This exemption is subject to the 'public interest test'. Therefore, taking account of all the circumstances of this case, we have considered if the public interest in disclosing the information outweighs the public interest in applying the exemption. We have found that, on balance, the public interest lies in favour of upholding the exemption. We recognise that there is a public interest in disclosing information as part of open, transparent and accountable government, and to inform public debate. However, there is a greater public interest in maintaining close working relationships between the Scottish Government and UK Government, Welsh Government and Northern Ireland Executive and in protecting the free exchange of information and views between the administrations at meetings of the Joint Ministerial Committee. There is no public interest in disclosing information when that will damage relationships and disrupt future communications as that may impact on the effectiveness of future inter-governmental relations.

An exemption under section 29(1)(b) of FOISA (Ministerial communications) applies to some of the information requested because it relates to communications between Scottish Ministers.

This exemption is subject to the 'public interest test'. Therefore, taking account of all the circumstances of this case, we have considered if the public interest in disclosing the information outweighs the public interest in applying the exemption. We have found that, on balance, the public interest lies in favour of upholding the exemption. We recognise that there is a public interest in disclosing information as part of open, transparent and accountable government, and to inform public debate. However, there is a greater public interest in allowing Ministers a private space within which issues can be explored and refined, until the Government as a whole can adopt a policy that is sound and likely to be effective. This private thinking space also allows for all options to be properly considered, so that good decisions can be taken. Disclosure is likely to undermine the full and frank discussion of issues between Ministers, which in turn will undermine the quality of the decision making process.

Exemptions under sections 30(b)(i) and 30(b)(ii) of FOISA (free and frank advice and exchange of views) apply to some of the information requested. These exemptions apply because disclosure would, or would be likely to, inhibit substantially the free and frank provision of advice and exchange of views for the purposes of deliberation. The exemptions recognise the need for Ministers to have a private space within which to seek advice and views from officials before reaching the settled public position which will be given in whatever final line to take are used. Disclosing the content of free and frank briefing material on some matters discussed at the Joint Ministerial Committee will substantially inhibit such briefing in the future, particularly because such topical issues are likely to remain in discussion and deliberation meaning that final decisions have not been taken, and these discussions relate to sensitive issues such as negotiating positions.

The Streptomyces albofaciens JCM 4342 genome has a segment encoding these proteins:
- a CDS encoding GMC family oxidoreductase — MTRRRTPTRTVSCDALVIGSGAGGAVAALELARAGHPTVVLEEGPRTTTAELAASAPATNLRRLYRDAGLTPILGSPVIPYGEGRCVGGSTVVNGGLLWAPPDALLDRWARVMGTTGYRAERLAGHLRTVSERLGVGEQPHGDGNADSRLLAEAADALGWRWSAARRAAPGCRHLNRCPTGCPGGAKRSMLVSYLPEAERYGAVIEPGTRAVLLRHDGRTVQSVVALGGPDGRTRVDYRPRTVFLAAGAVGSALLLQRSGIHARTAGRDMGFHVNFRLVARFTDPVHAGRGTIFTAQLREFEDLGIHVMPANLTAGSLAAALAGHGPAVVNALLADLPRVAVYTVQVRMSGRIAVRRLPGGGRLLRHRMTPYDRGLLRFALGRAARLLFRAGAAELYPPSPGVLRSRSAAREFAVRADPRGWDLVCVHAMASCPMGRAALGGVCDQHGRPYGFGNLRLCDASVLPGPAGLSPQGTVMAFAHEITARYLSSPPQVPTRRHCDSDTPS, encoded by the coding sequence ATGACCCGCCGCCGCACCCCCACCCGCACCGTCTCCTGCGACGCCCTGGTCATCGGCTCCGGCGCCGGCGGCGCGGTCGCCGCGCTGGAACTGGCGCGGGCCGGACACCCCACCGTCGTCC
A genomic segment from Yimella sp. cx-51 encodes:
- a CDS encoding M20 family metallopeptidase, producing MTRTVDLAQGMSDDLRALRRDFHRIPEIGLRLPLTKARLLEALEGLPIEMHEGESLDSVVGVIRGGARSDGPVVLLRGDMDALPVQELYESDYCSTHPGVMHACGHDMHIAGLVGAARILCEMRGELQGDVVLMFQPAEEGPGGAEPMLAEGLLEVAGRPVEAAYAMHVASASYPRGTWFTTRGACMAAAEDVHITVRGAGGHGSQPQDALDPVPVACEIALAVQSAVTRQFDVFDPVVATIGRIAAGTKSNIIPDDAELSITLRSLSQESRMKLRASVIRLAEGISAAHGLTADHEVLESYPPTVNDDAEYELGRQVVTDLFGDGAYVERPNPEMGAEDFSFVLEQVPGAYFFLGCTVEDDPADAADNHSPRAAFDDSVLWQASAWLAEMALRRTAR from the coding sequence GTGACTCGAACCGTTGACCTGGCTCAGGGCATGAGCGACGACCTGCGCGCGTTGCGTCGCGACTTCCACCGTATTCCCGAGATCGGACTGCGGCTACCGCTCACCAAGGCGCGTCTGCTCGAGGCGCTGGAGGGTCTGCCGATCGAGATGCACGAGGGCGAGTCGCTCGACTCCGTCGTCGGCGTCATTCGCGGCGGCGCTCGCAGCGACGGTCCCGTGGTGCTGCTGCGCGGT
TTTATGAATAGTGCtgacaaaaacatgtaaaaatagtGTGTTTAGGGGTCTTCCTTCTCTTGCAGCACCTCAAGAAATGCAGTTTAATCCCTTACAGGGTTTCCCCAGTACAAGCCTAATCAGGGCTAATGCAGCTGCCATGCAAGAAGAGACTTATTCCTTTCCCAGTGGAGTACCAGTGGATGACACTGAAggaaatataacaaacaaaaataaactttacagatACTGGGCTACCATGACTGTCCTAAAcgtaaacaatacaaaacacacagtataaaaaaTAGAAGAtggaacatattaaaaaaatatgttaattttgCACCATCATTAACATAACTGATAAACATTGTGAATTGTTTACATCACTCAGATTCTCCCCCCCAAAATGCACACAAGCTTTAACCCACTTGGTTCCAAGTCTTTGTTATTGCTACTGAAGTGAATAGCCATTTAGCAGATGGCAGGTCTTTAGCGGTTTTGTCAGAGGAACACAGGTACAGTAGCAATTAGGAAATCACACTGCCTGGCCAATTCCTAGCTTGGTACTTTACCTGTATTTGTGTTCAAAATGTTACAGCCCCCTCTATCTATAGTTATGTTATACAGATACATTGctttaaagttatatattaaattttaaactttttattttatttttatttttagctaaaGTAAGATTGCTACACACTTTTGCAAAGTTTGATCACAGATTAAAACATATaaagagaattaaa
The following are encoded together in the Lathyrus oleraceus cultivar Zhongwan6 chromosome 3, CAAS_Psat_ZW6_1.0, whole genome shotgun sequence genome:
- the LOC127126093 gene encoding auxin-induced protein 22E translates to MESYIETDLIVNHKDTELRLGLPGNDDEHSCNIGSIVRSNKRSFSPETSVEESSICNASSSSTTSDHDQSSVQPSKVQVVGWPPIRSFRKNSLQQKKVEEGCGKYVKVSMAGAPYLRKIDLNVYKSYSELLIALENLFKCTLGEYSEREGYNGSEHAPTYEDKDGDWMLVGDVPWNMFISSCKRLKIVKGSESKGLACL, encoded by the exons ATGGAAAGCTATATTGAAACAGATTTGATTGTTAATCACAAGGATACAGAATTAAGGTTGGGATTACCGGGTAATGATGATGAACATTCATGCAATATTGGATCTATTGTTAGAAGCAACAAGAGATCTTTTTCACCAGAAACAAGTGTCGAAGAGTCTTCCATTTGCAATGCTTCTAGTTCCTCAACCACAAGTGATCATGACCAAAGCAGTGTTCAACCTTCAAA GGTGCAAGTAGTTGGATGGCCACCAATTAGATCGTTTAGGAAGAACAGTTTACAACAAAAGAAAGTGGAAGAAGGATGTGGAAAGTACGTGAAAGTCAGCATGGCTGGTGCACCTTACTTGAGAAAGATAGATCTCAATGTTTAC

These exemptions are subject to the 'public interest test'. Therefore, taking account of all the circumstances of this case, we have considered if the public interest in disclosing the information outweighs the public interest in applying the exemptions. We have found that, on balance, the public interest lies in favour of upholding the exemptions. We recognise that there is a public interest in disclosing information as part of open, transparent and accountable government, and to inform public debate. However, there is a greater public interest in allowing a private space within which officials can provide free and frank advice and views to Ministers in lines to take. It is clearly in the public interest that Ministers can properly provide sound information to counterparts and Parliament (to which they are accountable), and robustly defend the Government's policies and decisions. They need full and candid advice from officials to enable them to do so. Premature disclosure of this type of information could lead to a reduction in the comprehensiveness and frankness of such advice and views in the future, which would not be in the public interest.

About FOI

The Scottish Government is committed to publishing all information released in response to Freedom of Information requests. View all FOI responses at http://www.gov.scot/foi-responses

Contact

Please quote the FOI reference

Central Enquiry Unit
Email: ceu@gov.scot
Phone: 0300 244 4000

The Scottish Government
St Andrew's House
Regent Road
Edinburgh
EH1 3DG

Published:
25 Jul 2017
Ministerial briefing for meeting of Joint Ministerial Committee: FOI release